How to Calculate Coefficient of Determination

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Correlation doesn’t necessarily equal causation, but finding a correlation between two variables in an experiment is still a very important clue as to the relationship between them. That’s why tests for correlation are one of the most common types of statistical test used in science, with the most well-known being Pearson’s correlation coefficient.

However, the coefficient of determination is arguably more important because it tells you the proportion of the variation in one variable that can be predicted based on the other. That’s why learning to perform the coefficient of determination calculation is important for anybody working with correlation-based statistics.

What Is the Coefficient of Determination?

A basic coefficient of determination definition is that it is the square of Pearson’s correlation coefficient, r, and so it is often called R2.

Pearson’s coefficient measures correlations, where an increase in one variable either accompanies an increase in another (a positive correlation) or a decrease in it (a negative correlation). The value for r can be anything between −1 and +1, with the magnitude of the number telling you the strength of the correlation and the sign telling you whether it is a positive or a negative correlation.

R2 is the square of this measure, so it varies between 0 and 1, and it tells you the percentage of the variation in one variable that can be predicted by the correlated variable. This is useful for many things, particularly building mathematical models for predictive purposes.

Coefficient of Determination Calculation

The process of calculating the coefficient of determination is therefore basically the same as the process of calculating Pearson’s correlation coefficient, except at the end you square the result. The formula for Pearson’s correlation coefficient is:

r=\frac{n\sum xy -\sum x \sum y }{\sqrt{(n\sum x^2 -(\sum x)^2)-(n\sum y^2 -(\sum y)^2)}}

There are some key pieces of information you need to work through this (admittedly scary-looking!) formula: your x and y values for each observation (i.e. your two variables), the sum of your x and y values, the sum of each x variable multiplied by the corresponding y variable, and the sums of each x and y variable squared.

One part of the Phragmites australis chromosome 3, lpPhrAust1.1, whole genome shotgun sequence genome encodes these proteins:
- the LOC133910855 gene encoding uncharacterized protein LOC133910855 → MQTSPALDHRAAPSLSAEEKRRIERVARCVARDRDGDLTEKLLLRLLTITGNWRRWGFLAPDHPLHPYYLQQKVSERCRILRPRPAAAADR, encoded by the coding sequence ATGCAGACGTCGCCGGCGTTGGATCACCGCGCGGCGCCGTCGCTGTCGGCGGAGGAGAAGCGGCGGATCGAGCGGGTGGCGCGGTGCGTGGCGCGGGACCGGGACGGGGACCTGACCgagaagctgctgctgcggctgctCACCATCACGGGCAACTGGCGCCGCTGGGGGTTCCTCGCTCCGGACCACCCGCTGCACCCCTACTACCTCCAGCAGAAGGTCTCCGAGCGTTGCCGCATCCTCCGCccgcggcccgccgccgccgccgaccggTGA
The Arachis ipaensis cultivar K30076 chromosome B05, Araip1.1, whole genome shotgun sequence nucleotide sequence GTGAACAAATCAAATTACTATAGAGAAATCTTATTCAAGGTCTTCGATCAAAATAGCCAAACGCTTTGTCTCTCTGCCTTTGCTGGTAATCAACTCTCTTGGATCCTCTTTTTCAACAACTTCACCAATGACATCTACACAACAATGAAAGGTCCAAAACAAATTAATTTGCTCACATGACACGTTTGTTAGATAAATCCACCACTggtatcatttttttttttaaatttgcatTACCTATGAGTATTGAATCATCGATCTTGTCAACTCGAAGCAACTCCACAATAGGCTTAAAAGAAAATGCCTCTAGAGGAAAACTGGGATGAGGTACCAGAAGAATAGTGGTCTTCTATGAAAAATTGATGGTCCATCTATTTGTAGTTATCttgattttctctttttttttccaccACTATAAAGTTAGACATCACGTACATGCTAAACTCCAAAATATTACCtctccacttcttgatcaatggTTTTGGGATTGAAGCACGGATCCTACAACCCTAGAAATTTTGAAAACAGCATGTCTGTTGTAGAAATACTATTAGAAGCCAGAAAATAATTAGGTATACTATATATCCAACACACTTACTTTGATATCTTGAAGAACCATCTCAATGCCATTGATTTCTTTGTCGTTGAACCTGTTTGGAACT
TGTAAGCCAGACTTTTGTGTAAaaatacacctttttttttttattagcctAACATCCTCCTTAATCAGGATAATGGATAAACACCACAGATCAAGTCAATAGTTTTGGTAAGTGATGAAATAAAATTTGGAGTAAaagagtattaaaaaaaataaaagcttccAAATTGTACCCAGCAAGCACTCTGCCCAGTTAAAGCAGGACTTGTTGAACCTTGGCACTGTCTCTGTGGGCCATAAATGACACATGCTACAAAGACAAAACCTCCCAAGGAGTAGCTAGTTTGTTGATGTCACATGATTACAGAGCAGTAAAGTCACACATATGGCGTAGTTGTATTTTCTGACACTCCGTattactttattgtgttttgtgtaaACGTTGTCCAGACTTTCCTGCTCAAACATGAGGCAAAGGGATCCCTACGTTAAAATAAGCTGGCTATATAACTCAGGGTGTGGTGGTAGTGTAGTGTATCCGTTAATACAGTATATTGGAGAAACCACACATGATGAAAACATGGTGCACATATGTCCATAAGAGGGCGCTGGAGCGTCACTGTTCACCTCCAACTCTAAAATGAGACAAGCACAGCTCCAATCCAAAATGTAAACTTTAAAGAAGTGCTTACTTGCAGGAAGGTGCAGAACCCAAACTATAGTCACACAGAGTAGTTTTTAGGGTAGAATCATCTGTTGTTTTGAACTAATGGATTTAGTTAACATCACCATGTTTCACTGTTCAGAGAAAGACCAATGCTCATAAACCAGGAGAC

A convenient way to work this out is to use a spreadsheet program like Microsoft Excel, with columns for x, y, xy, x2 and y2 and sums at the bottom for each column. You’ll also need a value for n, the size of your sample (each of which has an x and a y value).

Run through the process indicated by the formula. First, take n multiplied by the sum of your xy values, and then subtract the sum of x values multiplied by the sum of y values.

Divide this whole result by the bottom section: n times the sum of the squares of your x values, minus the sum of x values squared, all multiplied by the result of the same thing for your y values, finally taking the square root before performing the division. This gives you r, which you simply square to obtain R2.

Interpreting the Coefficient of Determination

The coefficient of determination is a number between 0 and 1, which can be converted to a percentage by multiplying by 100. The standard coefficient of determination interpretation is the amount of variation in y that can be explained by x, in other words, how well the data fits the regression model you’re using describe it.

However, it’s important to note the usual caveats present in data based on correlations. It’s entirely possible for two variables to be correlated without being causally related.

For example, take the relationship between the use of hearing aids and the number of wrinkles on your skin. There is a strong correlation between the two but of course both are really caused by old age. This isn’t a flaw with the approach so much as a limitation you have to take into account to interpret the results correctly.

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About the Author

Lee Johnson is a freelance writer and science enthusiast, with a passion for distilling complex concepts into simple, digestible language. He's written about science for several websites including eHow UK and WiseGeek, mainly covering physics and astronomy. He was also a science blogger for Elements Behavioral Health's blog network for five years. He studied physics at the Open University and graduated in 2018.

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